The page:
The following summarizes uses and benefits of the University of Puget Sound Logger Card.
The Logger Card is a multifunctional ID/access card which also serves as a debit card from your student account.
Electronic door access: Swipe your card to access places like your residence hall and other campus buildings and rooms you have been authorized to enter.
Meal Plans: Your Logger Card serves like a debit card for purchases in all dining sponsored locations.
Tell me more about your Dining Dollars: Dining Dollars are a pre-paid, declining balance account that allows you to pay for food purchases on campus without carrying cash. Your Meal Plan account is your money, point-for-point and not transferable with any other student. And in most cases – transactions are faster than using cash.
There are a few simple guidelines.
Do NOT punch holes of any kind in the card. Cards are already pre-punched for you so you may use a lanyard. Please detach your Logger Card from your lanyard when making food/drink purchases--keys and other things cause damage to our registers.
Do not expose your Logger Card to extreme temperatures (which, during summer means do not leave it in your car!)
Empty your pockets before washing clothes; Logger Cards do not tolerate rinse, spin and dry cycles.
If your Logger Card is lost or stolen, you will be responsible for purchasing a replacement card for $15 (cash or credit card in the Dining Services Office).
Treat your Logger Card like any identification and carry it with you wherever you go. You will need it for campus residence access, to check out books from the library and to use your meal plan!
One card does it all: With the Logger Card, you use one card for Bookstore purchases, food, library books and door access.
Using your dining dollars is faster than cash: (or any other type of payment card for that matter!) Because the transaction runs on a local network and takes just the swipe of your Logger Card, you get through the check-out line on campus faster than cash or credit/debit cards.
They’re safe: If you lose your Logger Card, your money is secure and immediately available when you receive a replacement card. Also, since Meal Points work on a real-time debit system, you cannot overdraw your account like most debit cards and you avoid the problem of getting buried in a mountain of credit card debt.
They’re risk-free: To know more information about Dining Dollars, please visit Dining and Conference Services.
Adding Dining Dollars is easy! Students can add more Dining Dollars through their Cascade Web Accounts! Students can add dining dollars to their meal plan 30 days after the start of the term. Purchases of additional dining dollars must be authorized with student e-signature and will be charged to the student account. Your dining dollars purchases will be applied to your student account on the next business day. Your dining dollars will be added to your meal plan account within one hour after your initial purchase. Only you, the student; can add dining dollars to your student account. If you have questions or concerns, please contact Student Financial Services.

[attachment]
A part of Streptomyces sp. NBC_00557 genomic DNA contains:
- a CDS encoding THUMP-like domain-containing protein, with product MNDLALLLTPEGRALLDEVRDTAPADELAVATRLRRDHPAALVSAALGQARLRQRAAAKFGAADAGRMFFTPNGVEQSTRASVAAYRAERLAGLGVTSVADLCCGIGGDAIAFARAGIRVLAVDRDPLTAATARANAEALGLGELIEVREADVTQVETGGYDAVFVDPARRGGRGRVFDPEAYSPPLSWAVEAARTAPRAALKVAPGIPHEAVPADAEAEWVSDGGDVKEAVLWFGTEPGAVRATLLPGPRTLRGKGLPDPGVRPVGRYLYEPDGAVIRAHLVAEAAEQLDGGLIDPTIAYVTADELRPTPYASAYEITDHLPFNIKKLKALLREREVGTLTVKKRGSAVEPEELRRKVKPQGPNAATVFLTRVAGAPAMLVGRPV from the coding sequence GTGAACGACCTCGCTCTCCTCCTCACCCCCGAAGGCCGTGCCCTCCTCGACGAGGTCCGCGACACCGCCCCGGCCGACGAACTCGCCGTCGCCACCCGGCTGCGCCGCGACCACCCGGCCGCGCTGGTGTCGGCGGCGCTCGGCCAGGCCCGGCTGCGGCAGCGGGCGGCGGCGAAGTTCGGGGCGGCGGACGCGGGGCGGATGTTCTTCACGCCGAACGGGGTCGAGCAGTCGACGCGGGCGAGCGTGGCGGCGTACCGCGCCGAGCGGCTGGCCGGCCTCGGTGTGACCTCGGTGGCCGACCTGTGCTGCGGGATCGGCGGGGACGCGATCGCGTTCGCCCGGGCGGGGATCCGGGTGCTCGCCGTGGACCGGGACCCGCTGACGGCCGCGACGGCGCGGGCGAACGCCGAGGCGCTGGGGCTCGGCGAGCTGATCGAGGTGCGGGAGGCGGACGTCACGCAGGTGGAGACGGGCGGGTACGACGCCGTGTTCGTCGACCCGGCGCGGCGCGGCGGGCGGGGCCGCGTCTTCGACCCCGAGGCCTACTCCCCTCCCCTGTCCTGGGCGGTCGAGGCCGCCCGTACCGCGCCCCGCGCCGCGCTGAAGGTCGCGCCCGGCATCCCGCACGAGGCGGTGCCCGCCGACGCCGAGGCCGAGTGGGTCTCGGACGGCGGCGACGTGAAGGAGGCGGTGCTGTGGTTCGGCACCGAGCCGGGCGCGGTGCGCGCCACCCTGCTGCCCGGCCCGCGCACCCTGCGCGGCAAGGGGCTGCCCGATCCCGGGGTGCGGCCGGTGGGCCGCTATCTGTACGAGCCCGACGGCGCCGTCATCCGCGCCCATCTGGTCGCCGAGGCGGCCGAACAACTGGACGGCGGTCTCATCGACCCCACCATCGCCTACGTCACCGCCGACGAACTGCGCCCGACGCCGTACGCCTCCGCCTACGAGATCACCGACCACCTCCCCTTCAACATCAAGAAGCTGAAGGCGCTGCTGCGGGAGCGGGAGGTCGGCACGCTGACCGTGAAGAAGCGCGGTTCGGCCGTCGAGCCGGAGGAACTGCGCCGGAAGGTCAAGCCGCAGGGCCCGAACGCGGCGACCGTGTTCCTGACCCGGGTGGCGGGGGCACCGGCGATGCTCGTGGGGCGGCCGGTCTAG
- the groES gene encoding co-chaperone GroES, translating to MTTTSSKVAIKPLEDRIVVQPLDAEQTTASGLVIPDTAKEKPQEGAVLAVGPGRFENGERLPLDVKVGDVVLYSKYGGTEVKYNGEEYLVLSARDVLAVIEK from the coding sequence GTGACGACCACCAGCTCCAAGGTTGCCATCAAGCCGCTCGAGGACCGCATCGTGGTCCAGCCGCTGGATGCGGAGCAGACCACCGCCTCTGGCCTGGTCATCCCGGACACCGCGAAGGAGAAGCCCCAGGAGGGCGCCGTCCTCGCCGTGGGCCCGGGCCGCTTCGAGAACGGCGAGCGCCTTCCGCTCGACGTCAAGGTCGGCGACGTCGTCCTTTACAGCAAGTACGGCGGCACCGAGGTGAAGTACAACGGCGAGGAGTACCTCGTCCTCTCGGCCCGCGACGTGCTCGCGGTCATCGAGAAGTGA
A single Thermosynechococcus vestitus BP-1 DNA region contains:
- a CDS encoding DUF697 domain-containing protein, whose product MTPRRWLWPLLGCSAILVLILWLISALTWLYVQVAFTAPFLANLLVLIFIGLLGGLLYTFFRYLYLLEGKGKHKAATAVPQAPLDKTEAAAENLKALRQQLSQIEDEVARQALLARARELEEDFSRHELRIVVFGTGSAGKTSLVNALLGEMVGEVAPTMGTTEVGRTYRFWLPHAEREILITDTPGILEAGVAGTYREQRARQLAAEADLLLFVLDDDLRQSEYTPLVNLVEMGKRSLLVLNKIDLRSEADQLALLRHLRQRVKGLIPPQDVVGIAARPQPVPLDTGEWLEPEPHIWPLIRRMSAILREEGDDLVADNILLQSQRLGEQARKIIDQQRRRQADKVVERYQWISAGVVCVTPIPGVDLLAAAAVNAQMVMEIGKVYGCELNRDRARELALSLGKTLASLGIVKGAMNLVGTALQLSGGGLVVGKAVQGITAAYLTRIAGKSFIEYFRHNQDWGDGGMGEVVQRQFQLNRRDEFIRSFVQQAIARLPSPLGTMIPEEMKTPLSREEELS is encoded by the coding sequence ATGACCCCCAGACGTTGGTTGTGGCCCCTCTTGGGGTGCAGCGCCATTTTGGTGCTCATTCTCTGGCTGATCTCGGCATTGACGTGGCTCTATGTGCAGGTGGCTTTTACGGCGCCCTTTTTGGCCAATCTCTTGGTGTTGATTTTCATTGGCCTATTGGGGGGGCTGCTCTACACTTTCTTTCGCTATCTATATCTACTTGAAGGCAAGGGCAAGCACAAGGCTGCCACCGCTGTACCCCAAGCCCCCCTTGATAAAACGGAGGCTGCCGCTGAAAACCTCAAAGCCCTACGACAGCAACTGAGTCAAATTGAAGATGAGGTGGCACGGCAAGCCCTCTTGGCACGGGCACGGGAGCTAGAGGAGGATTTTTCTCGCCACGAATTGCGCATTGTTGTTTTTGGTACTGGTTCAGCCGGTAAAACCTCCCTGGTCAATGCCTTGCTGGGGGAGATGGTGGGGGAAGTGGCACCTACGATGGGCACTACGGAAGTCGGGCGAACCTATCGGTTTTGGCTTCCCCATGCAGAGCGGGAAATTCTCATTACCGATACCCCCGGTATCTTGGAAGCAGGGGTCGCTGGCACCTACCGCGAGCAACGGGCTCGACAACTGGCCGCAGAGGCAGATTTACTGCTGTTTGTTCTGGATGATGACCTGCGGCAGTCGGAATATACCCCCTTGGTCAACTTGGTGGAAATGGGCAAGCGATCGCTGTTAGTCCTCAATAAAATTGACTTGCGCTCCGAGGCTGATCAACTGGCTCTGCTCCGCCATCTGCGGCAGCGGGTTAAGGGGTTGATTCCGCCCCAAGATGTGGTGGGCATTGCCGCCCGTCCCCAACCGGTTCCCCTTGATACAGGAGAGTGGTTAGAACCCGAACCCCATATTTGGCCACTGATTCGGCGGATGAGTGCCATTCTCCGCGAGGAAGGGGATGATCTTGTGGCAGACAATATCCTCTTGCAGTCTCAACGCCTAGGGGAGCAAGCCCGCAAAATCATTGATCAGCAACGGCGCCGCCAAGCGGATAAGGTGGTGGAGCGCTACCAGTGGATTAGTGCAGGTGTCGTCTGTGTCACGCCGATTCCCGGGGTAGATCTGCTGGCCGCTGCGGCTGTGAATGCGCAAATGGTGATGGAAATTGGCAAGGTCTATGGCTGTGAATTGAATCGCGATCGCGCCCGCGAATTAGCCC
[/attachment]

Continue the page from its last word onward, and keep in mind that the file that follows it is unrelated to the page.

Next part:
This all sounds great! What if I have more questions? We are happy to answer any questions you might have about how to use your Logger Card.
Send your questions via e-mail to firstname.lastname@example.org.
Billy is one of two Lillis Scholars accepted for the Class of 2015. An AP Scholar with Honor, he has been doing research the last two summers at Oregon Health Sciences University studying lens protein modifications that cause cataracts. This work has led him to co-author an abstract presented at an international conference and teach classes on spectrophotometry and biochemistry. Billy plans to pursue both science and an interest in theater at Puget Sound. His passion for drama led him to co-author a full-length musical that was performed at his high school and will be performed at a Portland theater festival in 2012.
Why does democracy take root in some countries and not in others? Why do wars occur, and how can they be prevented? What is the best way to organize elections and encourage political participation? How much power should be in the hands of the people as opposed to the government? How do legal systems function, and what is the best way to pursue justice? What is the ideal balance of freedom and equality and can politics be a means to that end? For the answers to these questions and more, check out the P&G blog.